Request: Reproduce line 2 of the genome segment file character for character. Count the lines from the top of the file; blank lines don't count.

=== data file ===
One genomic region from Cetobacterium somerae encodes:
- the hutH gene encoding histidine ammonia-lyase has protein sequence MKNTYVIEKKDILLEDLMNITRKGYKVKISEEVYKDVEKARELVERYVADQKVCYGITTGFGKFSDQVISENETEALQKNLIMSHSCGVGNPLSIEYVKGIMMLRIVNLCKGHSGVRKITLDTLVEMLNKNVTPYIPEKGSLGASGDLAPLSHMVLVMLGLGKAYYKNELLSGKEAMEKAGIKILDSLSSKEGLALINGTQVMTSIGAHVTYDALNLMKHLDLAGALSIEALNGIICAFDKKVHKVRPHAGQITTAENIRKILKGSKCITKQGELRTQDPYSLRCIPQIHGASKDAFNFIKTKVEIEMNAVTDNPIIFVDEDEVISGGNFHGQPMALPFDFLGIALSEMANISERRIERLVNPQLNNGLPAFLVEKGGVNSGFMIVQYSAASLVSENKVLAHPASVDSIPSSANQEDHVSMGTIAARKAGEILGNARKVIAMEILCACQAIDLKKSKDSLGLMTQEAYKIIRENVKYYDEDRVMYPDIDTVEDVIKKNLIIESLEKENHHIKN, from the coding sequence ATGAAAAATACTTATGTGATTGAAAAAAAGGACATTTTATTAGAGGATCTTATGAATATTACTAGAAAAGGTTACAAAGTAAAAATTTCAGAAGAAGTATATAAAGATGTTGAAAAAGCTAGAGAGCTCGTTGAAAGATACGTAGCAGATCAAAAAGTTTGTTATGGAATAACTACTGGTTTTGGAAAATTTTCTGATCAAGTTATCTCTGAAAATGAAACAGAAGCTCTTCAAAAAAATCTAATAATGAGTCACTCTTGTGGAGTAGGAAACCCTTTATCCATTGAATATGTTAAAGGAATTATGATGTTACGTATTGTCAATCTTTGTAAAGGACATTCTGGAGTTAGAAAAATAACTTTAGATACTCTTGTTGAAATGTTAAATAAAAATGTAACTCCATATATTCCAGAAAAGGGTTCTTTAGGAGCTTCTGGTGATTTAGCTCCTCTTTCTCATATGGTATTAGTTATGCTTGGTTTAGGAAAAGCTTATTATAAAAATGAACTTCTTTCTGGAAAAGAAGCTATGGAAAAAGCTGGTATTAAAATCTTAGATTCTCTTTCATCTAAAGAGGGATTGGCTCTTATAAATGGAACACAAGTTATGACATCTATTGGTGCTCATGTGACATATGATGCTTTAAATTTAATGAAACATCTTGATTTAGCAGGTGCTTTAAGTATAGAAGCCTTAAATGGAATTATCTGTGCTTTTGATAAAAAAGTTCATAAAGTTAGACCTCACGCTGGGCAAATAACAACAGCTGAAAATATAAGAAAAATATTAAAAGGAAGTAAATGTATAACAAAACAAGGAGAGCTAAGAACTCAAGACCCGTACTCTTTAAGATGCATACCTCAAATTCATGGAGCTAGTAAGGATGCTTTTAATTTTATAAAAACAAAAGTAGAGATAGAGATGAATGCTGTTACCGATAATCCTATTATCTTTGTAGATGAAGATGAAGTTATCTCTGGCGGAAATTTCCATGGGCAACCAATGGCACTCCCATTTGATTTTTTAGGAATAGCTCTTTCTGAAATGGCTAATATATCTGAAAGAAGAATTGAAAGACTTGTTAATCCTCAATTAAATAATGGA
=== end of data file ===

- the hutH gene encoding histidine ammonia-lyase has protein sequence MKNTYVIEKKDILLEDLMNITRKGYKVKISEEVYKDVEKARELVERYVADQKVCYGITTGFGKFSDQVISENETEALQKNLIMSHSCGVGNPLSIEYVKGIMMLRIVNLCKGHSGVRKITLDTLVEMLNKNVTPYIPEKGSLGASGDLAPLSHMVLVMLGLGKAYYKNELLSGKEAMEKAGIKILDSLSSKEGLALINGTQVMTSIGAHVTYDALNLMKHLDLAGALSIEALNGIICAFDKKVHKVRPHAGQITTAENIRKILKGSKCITKQGELRTQDPYSLRCIPQIHGASKDAFNFIKTKVEIEMNAVTDNPIIFVDEDEVISGGNFHGQPMALPFDFLGIALSEMANISERRIERLVNPQLNNGLPAFLVEKGGVNSGFMIVQYSAASLVSENKVLAHPASVDSIPSSANQEDHVSMGTIAARKAGEILGNARKVIAMEILCACQAIDLKKSKDSLGLMTQEAYKIIRENVKYYDEDRVMYPDIDTVEDVIKKNLIIESLEKENHHIKN, from the coding sequence ATGAAAAATACTTATGTGATTGAAAAAAAGGACATTTTATTAGAGGATCTTATGAATATTACTAGAAAAGGTTACAAAGTAAAAATTTCAGAAGAAGTATATAAAGATGTTGAAAAAGCTAGAGAGCTCGTTGAAAGATACGTAGCAGATCAAAAAGTTTGTTATGGAATAACTACTGGTTTTGGAAAATTTTCTGATCAAGTTATCTCTGAAAATGAAACAGAAGCTCTTCAAAAAAATCTAATAATGAGTCACTCTTGTGGAGTAGGAAACCCTTTATCCATTGAATATGTTAAAGGAATTATGATGTTACGTATTGTCAATCTTTGTAAAGGACATTCTGGAGTTAGAAAAATAACTTTAGATACTCTTGTTGAAATGTTAAATAAAAATGTAACTCCATATATTCCAGAAAAGGGTTCTTTAGGAGCTTCTGGTGATTTAGCTCCTCTTTCTCATATGGTATTAGTTATGCTTGGTTTAGGAAAAGCTTATTATAAAAATGAACTTCTTTCTGGAAAAGAAGCTATGGAAAAAGCTGGTATTAAAATCTTAGATTCTCTTTCATCTAAAGAGGGATTGGCTCTTATAAATGGAACACAAGTTATGACATCTATTGGTGCTCATGTGACATATGATGCTTTAAATTTAATGAAACATCTTGATTTAGCAGGTGCTTTAAGTATAGAAGCCTTAAATGGAATTATCTGTGCTTTTGATAAAAAAGTTCATAAAGTTAGACCTCACGCTGGGCAAATAACAACAGCTGAAAATATAAGAAAAATATTAAAAGGAAGTAAATGTATAACAAAACAAGGAGAGCTAAGAACTCAAGACCCGTACTCTTTAAGATGCATACCTCAAATTCATGGAGCTAGTAAGGATGCTTTTAATTTTATAAAAACAAAAGTAGAGATAGAGATGAATGCTGTTACCGATAATCCTATTATCTTTGTAGATGAAGATGAAGTTATCTCTGGCGGAAATTTCCATGGGCAACCAATGGCACTCCCATTTGATTTTTTAGGAATAGCTCTTTCTGAAATGGCTAATATATCTGAAAGAAGAATTGAAAGACTTGTTAATCCTCAATTAAATAATGGA